A Difficult Dinner Party

Day 1

THIS EXHIBITION IS SUPPORTED BY AN AUSTRALIAN ARTS GRANT, A NAVA INITIATIVE
Welcome to…

A DIFFICULT DINNER PARTY
Chewing over religion, sex, and politics in art today
Technology Inspired Performance Art and Soundscape
F   L   O   S   S   I   E      P   E   I   T   S   C   H
with Matthias Peitsch

Throughout June, this Blog site hosts Dinner and its preparation. New table talk and art outcomes are developed and shared each day. A DIFFICULT DINNER PARTY consists of culinary-based performance art, new media and a compelling, original soundscape. Do partake in the smorgasbord of consumable art set out for you…Bon appetite!

Description

Due to the cost to ship the art, the limited accessibility and use of this
gallery buried deep in the campus, it is beneficial that the exhibition is
substantially ‘online’.

Day 2

Visual and Soundscape A r t i s t s:    PERFORMANCE/ INSTALLATION /SOUNDSCAPE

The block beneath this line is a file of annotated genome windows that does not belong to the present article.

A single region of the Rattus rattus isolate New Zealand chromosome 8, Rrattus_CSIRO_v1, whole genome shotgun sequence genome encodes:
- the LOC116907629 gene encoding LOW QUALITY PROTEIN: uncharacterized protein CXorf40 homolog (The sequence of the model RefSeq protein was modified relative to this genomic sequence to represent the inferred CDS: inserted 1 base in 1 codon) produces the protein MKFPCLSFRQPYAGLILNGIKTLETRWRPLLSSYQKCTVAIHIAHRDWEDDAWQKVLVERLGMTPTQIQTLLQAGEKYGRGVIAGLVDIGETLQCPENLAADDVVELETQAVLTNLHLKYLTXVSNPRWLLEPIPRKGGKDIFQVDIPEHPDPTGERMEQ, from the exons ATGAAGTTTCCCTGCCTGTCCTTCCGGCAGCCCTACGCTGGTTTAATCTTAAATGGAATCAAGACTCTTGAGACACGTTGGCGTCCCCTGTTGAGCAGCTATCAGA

LOCATION: NAN GIESE GALLERY, Charles Darwin University, Darwin, NSW
DATES: JUNE 17 – JUNE 28, 2013
HELD IN CONJUNCTION WITH A COLLOQUIUM BY THE SAME TITLE – Co-presented/ Co-authored by the artist at The Thirteenth International Conference on Diversity in Organizations, Communities, and Nations;
Charles Darwin University, Darwin, Australia, 26-28 June 2013

Rationale

Dinner Party highlights the commonality of community / spirit / communication through the world wide net…in the     process of eating a meal together. IT is a common language especially for Australian young people. The dinner party is  difficult facilitates an unorthodox approach to sharing art as ‘food for thought’.   Dinner casually  chews over  centuries of privileged  discussion about religion, sex, and politics in art.  Dinner Party invites the tabling of ideas around young people’s identity, education and belonging within life’s ‘perceived’ big daily issues.
A DIFFICULT DINNER PARTY reflexively plays with one’s idea of ‘real art’. It links canvas with technology with alternative space with active place with altered time within hyper community using virtual everyday interaction within ‘traditionally perceived’ big social topics – a blurring of preconceived art ideas and gallery conventions such as  word versus image,  system versus sign, sound versus sight, public versus private,  inclusion and exclusion,  to name only a few.

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